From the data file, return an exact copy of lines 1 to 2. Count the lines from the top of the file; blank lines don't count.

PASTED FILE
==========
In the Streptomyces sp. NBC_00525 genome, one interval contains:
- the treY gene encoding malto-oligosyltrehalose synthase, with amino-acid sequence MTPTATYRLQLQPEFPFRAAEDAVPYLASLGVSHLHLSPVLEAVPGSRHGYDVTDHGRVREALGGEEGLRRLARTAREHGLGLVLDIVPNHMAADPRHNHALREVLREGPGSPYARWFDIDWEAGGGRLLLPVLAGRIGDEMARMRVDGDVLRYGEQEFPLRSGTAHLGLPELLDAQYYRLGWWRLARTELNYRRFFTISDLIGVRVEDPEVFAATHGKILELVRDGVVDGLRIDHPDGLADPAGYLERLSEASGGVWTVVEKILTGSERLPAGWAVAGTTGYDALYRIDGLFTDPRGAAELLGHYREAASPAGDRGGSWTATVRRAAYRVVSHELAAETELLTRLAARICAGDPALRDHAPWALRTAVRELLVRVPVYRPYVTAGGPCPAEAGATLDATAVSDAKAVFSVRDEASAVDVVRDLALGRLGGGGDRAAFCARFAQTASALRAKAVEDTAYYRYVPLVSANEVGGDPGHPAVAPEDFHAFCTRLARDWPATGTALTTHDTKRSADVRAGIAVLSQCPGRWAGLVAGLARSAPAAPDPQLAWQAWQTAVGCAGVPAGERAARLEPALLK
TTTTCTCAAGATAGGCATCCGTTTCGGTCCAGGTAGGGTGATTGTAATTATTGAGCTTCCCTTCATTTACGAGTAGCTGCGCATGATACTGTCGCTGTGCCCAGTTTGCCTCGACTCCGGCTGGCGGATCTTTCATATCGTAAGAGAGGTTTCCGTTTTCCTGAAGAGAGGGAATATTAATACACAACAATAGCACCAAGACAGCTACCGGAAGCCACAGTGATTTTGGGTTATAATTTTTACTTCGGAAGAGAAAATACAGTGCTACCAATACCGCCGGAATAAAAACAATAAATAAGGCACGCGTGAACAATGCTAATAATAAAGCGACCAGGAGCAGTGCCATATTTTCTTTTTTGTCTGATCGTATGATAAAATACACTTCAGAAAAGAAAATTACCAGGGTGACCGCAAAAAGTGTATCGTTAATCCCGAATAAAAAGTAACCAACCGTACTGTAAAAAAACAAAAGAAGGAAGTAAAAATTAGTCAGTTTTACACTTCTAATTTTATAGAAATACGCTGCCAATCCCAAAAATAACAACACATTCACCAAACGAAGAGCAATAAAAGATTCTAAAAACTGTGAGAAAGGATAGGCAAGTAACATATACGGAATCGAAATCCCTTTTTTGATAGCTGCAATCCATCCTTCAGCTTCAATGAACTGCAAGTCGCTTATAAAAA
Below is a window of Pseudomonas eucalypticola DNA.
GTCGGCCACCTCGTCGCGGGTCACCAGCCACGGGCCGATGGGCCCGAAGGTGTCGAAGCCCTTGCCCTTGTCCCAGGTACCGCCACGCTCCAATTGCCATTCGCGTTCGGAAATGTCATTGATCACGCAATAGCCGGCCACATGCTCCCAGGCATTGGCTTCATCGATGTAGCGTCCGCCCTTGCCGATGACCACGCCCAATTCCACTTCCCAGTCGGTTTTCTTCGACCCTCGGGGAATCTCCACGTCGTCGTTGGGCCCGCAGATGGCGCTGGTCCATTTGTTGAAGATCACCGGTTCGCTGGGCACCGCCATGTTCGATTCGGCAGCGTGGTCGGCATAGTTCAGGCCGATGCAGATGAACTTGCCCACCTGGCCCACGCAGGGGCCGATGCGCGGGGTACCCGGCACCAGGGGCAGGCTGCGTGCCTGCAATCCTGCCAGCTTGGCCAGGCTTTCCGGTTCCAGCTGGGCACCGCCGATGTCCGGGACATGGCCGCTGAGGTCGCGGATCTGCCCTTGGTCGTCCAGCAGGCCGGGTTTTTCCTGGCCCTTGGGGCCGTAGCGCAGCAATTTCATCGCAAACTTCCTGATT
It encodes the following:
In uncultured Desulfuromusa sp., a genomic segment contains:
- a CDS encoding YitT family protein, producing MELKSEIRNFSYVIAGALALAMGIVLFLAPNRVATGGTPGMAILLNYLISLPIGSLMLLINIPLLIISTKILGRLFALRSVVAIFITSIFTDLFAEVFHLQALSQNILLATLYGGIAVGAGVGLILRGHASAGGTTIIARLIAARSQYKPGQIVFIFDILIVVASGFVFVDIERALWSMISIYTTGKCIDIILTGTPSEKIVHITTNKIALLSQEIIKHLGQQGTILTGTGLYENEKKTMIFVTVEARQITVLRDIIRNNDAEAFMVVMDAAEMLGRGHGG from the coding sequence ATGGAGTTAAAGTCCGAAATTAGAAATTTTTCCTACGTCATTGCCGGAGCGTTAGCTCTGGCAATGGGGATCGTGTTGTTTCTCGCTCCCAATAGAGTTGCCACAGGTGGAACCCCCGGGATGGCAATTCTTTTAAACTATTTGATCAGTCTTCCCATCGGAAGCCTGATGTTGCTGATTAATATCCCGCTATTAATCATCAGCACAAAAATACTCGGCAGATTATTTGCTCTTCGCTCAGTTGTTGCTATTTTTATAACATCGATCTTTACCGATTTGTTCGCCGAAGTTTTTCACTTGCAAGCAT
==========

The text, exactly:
In the Streptomyces sp. NBC_00525 genome, one interval contains:
- the treY gene encoding malto-oligosyltrehalose synthase, with amino-acid sequence MTPTATYRLQLQPEFPFRAAEDAVPYLASLGVSHLHLSPVLEAVPGSRHGYDVTDHGRVREALGGEEGLRRLARTAREHGLGLVLDIVPNHMAADPRHNHALREVLREGPGSPYARWFDIDWEAGGGRLLLPVLAGRIGDEMARMRVDGDVLRYGEQEFPLRSGTAHLGLPELLDAQYYRLGWWRLARTELNYRRFFTISDLIGVRVEDPEVFAATHGKILELVRDGVVDGLRIDHPDGLADPAGYLERLSEASGGVWTVVEKILTGSERLPAGWAVAGTTGYDALYRIDGLFTDPRGAAELLGHYREAASPAGDRGGSWTATVRRAAYRVVSHELAAETELLTRLAARICAGDPALRDHAPWALRTAVRELLVRVPVYRPYVTAGGPCPAEAGATLDATAVSDAKAVFSVRDEASAVDVVRDLALGRLGGGGDRAAFCARFAQTASALRAKAVEDTAYYRYVPLVSANEVGGDPGHPAVAPEDFHAFCTRLARDWPATGTALTTHDTKRSADVRAGIAVLSQCPGRWAGLVAGLARSAPAAPDPQLAWQAWQTAVGCAGVPAGERAARLEPALLK